Tablet asked “six prominent thinkers and activists” to answer the question: “Do we need a pro-Israel lobby?” Below is my answer. Read the five other responses here.
Back in 2006, in response to the “Israel Lobby” thesis of John Mearsheimer and Stephen Walt, I wrote this: “Israel does not need the whole array of organizations that claim to work on its behalf. The rationale for keeping Israel strong is hardwired in the realities of the Middle East. The United States does not have an alternative ally of comparable power. And if the institutions of the lobby were to disappear tomorrow, it is quite likely that American and other Western support would continue unabated.”
Mearsheimer and Walt doubted that I believed this to be true: “If he is correct, then the people who bankroll AIPAC and The Washington Institute for Near Eastern Policy and other like-minded organizations are wasting their money, and Kramer himself is wasting his time. Kramer claims that all this effort is unnecessary, but his own behavior suggests otherwise.”
I never responded: I didn’t want friends to think they were “wasting their money” by supporting organizations that do fulfill a role, but that role is vastly different from the one assigned to them by Mearsheimer and Walt. They believe the “lobby” is all that prevents Israel from being exposed as a liability. The opposite is true: The “lobby” is fueled by Israel’s value as a strategic asset in an unstable region. The professors confuse cause and effect.
But if Israel doesn’t depend on pro-Israel advocacy (from which I exclude the coolly analytical Washington Institute), what purpose do such organizations serve? They energize some substantial number of American Jews to stay affiliated with the Jewish people at a time when traditional forms of affiliation are waning. Israel’s batteries charge them. Businessmen and dentists come to Washington to advocate for Israel, and they feel like players on the world stage. Those who do are far more likely to visit Israel and embrace an Israeli cause. Younger ones might even make the decision made by myself (and many of my colleagues at Shalem College) to settle in Israel. Yes, I’m a classic Zionist, who believes that the ingathering of the Jews is their preferred destiny.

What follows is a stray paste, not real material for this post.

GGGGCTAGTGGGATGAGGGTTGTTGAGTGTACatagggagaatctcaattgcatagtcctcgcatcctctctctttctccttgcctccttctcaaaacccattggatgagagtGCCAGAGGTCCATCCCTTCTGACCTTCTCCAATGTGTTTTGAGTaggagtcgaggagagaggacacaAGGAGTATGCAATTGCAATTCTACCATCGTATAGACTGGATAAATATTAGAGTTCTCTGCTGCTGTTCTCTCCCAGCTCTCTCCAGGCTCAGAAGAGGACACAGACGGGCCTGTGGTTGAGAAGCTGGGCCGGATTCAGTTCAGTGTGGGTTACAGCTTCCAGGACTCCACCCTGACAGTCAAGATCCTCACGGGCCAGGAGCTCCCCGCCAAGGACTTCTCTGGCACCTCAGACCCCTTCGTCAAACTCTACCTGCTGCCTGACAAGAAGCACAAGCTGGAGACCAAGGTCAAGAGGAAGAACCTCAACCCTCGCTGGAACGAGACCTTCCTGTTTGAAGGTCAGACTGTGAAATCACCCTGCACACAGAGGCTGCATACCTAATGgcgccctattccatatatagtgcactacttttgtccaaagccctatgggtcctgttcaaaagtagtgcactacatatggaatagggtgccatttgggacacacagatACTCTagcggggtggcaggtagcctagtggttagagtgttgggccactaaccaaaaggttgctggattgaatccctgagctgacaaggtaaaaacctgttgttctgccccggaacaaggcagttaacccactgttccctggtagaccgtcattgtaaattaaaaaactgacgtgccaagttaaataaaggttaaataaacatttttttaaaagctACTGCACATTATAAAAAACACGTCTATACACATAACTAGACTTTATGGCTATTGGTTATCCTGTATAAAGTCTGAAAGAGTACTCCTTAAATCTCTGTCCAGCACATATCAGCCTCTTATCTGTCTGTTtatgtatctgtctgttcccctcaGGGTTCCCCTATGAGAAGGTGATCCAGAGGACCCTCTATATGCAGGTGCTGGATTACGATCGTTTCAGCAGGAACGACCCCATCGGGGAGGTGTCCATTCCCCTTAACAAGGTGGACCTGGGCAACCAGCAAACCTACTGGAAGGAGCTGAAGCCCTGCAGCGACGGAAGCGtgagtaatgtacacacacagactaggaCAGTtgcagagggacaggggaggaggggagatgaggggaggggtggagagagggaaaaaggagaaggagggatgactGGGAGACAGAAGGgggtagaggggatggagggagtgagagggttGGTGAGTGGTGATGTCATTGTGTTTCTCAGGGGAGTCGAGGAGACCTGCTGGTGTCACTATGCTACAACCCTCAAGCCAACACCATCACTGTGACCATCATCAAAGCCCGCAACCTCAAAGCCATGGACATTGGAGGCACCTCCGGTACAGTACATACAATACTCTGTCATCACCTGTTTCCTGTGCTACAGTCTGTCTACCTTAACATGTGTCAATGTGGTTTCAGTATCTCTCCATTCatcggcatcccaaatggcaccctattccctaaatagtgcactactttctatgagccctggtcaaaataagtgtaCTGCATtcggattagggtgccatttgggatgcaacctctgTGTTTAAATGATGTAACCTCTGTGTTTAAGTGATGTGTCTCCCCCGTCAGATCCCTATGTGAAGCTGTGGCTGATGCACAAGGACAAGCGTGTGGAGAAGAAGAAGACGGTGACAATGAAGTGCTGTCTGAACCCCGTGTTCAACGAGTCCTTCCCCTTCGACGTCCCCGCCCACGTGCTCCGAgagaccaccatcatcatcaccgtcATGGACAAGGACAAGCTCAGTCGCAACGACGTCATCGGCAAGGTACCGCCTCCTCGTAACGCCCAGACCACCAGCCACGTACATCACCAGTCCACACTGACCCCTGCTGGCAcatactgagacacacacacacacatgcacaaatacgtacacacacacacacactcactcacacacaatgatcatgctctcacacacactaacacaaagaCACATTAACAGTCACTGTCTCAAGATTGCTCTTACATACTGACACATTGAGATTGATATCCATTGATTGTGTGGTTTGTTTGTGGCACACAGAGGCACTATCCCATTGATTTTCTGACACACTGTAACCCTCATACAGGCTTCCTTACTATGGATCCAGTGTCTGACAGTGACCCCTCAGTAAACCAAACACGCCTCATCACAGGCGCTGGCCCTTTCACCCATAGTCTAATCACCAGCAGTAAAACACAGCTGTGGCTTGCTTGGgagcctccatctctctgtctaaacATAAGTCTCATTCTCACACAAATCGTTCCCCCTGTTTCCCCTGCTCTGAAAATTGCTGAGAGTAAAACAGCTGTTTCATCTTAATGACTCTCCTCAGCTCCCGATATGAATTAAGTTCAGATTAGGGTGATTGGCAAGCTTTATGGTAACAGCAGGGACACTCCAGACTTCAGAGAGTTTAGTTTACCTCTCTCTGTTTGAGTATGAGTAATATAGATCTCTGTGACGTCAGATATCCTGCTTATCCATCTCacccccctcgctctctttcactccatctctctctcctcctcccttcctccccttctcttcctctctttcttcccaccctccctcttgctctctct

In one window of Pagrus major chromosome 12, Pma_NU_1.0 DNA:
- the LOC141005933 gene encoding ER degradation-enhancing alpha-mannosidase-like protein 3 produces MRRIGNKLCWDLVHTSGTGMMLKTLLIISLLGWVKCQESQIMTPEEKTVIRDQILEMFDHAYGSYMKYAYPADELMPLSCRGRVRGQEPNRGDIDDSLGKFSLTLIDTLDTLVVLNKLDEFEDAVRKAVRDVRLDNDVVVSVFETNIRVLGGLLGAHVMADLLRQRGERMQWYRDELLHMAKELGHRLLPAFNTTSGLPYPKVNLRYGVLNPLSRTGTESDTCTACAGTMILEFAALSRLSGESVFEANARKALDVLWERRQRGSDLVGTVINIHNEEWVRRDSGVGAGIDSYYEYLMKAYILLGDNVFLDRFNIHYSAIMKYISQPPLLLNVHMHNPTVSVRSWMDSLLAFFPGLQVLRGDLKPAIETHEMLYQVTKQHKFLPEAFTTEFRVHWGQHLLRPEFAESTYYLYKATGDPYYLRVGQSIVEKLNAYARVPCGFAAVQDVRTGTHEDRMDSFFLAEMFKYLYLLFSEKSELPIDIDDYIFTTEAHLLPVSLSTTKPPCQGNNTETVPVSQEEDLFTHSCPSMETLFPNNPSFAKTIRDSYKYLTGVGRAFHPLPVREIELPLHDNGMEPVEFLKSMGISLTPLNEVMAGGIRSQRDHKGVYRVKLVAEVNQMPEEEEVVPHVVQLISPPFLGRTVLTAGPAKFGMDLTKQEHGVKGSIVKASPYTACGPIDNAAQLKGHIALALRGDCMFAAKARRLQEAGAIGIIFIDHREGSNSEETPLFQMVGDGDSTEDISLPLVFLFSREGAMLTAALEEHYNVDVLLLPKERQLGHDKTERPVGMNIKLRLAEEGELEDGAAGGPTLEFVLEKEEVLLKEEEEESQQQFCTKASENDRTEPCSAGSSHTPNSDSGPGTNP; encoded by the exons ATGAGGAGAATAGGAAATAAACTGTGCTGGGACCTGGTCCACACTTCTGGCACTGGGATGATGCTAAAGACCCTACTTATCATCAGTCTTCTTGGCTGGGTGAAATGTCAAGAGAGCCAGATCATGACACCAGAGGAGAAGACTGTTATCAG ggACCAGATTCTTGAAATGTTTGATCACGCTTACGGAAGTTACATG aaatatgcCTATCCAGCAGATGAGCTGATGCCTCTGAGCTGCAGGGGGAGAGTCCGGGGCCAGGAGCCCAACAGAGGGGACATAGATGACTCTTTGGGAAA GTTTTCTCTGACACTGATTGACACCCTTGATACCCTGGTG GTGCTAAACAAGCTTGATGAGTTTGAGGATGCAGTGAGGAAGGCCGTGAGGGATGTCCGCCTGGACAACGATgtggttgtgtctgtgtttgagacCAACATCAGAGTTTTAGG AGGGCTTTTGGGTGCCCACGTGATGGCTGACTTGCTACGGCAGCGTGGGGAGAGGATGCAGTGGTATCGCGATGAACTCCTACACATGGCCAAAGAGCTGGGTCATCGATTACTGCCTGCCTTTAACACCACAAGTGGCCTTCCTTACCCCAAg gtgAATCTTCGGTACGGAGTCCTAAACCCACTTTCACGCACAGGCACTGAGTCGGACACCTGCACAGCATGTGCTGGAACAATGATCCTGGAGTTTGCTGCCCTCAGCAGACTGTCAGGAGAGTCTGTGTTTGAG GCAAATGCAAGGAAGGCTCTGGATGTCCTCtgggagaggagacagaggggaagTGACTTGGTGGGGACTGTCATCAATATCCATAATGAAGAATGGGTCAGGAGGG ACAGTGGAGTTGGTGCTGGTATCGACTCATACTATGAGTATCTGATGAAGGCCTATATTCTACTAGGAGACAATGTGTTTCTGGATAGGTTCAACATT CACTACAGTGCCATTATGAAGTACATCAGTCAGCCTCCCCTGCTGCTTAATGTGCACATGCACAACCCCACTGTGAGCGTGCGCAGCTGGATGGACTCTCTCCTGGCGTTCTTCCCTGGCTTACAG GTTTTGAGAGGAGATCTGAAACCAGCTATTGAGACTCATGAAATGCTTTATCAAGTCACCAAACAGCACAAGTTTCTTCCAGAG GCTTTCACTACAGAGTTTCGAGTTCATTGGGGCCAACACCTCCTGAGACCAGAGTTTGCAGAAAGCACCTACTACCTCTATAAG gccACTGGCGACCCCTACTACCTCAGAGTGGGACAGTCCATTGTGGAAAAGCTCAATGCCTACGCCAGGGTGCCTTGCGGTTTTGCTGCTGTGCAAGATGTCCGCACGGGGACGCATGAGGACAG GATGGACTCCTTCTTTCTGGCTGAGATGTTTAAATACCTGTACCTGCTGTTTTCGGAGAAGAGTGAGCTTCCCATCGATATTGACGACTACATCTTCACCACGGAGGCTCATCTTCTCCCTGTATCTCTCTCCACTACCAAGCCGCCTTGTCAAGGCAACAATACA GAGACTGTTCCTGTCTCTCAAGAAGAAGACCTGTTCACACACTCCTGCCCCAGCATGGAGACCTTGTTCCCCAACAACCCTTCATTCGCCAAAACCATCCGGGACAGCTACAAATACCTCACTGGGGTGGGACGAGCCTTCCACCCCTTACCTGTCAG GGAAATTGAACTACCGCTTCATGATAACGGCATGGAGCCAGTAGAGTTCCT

So, the measure of the “lobby” isn’t its ability to change U.S. policy on Iran or stop the nomination of Chuck Hagel. The State of Israel and its resilient people will decide how and when Iran will be stopped, and Hagel’s appointment won’t stand in their way. I measure pro-Israel advocacy by the degree to which it sustains Jewish peoplehood outside Israel and draws Jews into a deeper commitment to Israel than an annual visit to Capitol Hill.
And here is a revelation for Walt and Mearsheimer. I’m not so delusional as to believe that my writing and speaking on Israel’s behalf make a difference. If Israel is strong, the United States will value it. If it is weak, nothing anyone says will redeem it. So, why do we bother? It’s something the two “experts” can’t possibly fathom: Ahavat Yisrael, love for the people of Israel. And expressions of love are their own reward.
Martin Kramer is president of Shalem College in Jerusalem.
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